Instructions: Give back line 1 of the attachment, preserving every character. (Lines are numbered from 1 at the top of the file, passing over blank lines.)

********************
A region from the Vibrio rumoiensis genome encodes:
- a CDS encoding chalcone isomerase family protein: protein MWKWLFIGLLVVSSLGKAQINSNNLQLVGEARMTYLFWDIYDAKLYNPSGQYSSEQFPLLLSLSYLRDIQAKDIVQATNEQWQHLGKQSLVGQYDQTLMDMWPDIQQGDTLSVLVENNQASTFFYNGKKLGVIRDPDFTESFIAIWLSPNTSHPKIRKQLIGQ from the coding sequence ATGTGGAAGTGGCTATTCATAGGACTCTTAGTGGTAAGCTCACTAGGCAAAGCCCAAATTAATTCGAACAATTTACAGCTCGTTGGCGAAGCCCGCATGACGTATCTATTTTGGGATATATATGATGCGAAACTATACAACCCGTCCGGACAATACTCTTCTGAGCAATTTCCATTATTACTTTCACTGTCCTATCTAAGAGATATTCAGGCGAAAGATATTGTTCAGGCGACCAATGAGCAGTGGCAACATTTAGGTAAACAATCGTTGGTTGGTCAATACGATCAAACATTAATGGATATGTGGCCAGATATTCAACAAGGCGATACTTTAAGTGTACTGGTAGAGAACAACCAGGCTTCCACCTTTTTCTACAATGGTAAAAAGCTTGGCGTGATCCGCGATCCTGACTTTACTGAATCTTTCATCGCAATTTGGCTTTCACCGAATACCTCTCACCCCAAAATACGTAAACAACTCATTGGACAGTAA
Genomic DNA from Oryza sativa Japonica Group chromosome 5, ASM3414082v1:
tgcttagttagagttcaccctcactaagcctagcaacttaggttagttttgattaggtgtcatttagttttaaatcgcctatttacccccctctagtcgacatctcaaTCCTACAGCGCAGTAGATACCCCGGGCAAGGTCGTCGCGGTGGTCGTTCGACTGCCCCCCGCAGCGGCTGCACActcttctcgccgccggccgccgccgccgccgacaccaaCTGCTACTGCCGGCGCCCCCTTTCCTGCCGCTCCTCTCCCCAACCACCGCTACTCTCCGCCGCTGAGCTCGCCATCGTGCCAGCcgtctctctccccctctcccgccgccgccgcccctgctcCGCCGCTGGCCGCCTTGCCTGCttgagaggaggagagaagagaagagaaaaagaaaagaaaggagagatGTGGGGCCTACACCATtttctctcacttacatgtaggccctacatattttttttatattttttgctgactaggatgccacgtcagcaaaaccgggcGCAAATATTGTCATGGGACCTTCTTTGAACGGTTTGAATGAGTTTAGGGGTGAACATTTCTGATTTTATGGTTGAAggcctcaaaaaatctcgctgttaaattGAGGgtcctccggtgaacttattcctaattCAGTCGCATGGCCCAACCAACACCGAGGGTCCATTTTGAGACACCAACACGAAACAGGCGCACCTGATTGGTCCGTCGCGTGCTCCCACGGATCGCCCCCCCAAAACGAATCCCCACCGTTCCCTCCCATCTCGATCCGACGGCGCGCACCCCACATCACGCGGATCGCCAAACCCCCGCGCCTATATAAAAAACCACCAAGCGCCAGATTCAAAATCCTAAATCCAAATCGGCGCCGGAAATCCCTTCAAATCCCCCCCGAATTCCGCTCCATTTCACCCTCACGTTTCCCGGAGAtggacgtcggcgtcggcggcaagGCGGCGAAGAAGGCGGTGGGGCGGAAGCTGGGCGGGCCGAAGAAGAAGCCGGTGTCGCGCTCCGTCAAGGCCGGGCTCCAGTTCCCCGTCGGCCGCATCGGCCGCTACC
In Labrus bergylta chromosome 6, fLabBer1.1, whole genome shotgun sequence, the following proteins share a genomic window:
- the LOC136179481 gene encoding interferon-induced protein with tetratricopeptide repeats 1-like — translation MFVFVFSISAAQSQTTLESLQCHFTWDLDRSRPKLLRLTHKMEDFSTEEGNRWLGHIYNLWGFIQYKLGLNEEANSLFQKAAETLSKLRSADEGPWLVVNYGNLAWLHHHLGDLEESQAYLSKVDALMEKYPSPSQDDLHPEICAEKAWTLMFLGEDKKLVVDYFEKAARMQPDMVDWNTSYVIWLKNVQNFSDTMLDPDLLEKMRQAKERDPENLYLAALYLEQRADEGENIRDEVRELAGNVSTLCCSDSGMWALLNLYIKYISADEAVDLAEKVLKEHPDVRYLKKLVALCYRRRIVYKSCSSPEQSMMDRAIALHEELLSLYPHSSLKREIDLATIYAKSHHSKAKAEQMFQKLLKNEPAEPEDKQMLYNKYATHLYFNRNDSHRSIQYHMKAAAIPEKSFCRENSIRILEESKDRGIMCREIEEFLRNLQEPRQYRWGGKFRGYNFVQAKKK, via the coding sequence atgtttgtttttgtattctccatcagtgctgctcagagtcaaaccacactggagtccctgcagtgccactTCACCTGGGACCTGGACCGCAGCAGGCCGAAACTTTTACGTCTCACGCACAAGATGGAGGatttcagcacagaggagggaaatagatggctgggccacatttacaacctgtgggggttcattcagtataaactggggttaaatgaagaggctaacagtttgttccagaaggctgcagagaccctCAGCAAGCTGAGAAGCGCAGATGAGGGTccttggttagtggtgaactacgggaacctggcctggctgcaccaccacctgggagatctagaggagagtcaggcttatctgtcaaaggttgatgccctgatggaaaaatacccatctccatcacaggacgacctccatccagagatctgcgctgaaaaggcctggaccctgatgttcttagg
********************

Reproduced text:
A region from the Vibrio rumoiensis genome encodes: